Saturday, April 29, 2006

Inside a Web Hyperlink

Author: Mark Walters

A hyperlink, also called simply "a link", is a reference in a hypertext document to another document or other resource. It is an integral part of the hypertext transfer protocol (http) for World Wide Web, but it is used also in offline documents, such as .pdf (portable document file, Adobe Acrobat native format) and in .XML (extended markup language). Hyperlink can be used to fetch content and save it, view it as a separate document or display as a part of the reference document.

The history of the hyperlink

The history of the hyperlink began in 1965. Theodore Nelson in "the Xanadu Project" transposed the idea from fictional microfilm cross-referencing system into the computer world. In a series of books and articles published from 1964 through 1980 the general concept was changed from linking whole microfilm pages to connecting specific lines of computer text.

Primary concept was intended to use on single computer machine, however introduction of DARPA network boosted the idea into creating links between documents and files stored on several networked machines. The idea of connecting parts of a single document via hyperlink arose independently, but was quickly merged to the hyperlink system. Both concepts combined together were fundamental for creating World Wide Web.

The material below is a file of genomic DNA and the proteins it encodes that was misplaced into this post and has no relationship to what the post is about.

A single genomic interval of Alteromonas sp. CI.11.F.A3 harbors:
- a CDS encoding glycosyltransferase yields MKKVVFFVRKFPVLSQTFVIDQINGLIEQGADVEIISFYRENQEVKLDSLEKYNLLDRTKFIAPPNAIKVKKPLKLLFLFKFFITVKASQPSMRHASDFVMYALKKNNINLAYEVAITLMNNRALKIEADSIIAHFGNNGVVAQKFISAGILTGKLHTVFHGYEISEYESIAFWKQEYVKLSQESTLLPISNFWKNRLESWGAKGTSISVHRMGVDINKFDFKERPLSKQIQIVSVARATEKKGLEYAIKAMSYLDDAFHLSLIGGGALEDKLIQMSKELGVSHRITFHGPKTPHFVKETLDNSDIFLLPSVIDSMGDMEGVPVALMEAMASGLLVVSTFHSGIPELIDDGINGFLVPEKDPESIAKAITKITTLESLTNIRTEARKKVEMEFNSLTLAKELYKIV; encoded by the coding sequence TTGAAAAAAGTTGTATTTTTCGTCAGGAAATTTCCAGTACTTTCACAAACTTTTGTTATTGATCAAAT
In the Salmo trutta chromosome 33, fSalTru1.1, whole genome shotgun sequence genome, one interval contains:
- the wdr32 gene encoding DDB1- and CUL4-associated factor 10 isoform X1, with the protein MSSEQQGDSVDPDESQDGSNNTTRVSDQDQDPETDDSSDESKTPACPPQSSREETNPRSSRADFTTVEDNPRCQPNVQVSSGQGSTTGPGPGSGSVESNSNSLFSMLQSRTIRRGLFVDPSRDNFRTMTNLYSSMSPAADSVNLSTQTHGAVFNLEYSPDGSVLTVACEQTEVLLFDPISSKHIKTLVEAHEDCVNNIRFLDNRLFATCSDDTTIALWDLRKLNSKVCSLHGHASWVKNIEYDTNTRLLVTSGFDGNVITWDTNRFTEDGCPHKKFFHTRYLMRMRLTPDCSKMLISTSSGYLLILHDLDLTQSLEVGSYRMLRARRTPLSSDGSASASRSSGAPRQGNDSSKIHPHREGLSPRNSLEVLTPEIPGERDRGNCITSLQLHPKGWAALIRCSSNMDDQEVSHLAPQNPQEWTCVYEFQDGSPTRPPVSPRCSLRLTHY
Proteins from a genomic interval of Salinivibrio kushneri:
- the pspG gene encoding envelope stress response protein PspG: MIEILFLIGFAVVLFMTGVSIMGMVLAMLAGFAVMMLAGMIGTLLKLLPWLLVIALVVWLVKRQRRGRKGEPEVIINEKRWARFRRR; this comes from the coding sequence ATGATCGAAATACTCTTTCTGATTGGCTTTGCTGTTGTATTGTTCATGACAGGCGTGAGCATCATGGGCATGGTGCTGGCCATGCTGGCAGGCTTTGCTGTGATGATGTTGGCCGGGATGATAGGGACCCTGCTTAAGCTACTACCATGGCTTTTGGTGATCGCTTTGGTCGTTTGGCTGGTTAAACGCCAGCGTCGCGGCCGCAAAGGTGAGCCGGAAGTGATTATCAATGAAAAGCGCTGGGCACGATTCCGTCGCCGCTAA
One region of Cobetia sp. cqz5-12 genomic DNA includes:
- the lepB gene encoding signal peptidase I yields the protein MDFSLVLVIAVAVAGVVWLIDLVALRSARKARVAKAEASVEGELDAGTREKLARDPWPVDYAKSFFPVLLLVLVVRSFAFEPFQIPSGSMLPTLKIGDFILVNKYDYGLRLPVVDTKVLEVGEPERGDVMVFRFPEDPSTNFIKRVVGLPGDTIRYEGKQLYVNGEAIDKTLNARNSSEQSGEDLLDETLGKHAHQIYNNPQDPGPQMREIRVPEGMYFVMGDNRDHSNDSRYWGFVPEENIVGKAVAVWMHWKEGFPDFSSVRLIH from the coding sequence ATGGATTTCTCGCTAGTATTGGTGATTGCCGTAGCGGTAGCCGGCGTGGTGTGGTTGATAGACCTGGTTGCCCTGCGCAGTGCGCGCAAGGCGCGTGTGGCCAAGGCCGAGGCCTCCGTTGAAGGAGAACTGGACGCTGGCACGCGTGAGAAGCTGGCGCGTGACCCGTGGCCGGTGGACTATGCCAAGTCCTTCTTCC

How does a hyperlink work?

A hyperlink has two ends, called anchors, and a direction. The link starts at the source anchor and points to the destination anchor. However, the name hyperlink is often used for the source anchor, while the destination anchor is called the hyperlink target. Every browser shows text hyperlinks somewhat exposed (they usually mark it with a different color). Clicking on the hyperlink activates it and displays target document.

Hyperlink - measuring the Net

But hyperlinks are not only the way we surf the Net. Life on the Web without search engines is almost impossible today, because of unbelievable amount of networked information. Most search engines use so-called "page ranking" to measure which site may contain useful information. This mechanism is mostly based on hyperlink popularity. Although whole idea of "page rank" mechanism is more complicated, its general concept is based on a simple rule: the more pages have a hyperlink pointing to the ranked page, the higher rank that page gets. Of course, each hyperlink has different value, based on the popularity of the "source" site (This means simply that if your website is a target for hyperlink placed on the big site like CNet of Microsoft, it has much higher page rank than a site with several hyperlink connections from private sites). This mechanism is based on measuring of hyperlink's quality. Although not perfect, both mechanisms usually works well enough to determine which website has got good content and which hasn't.

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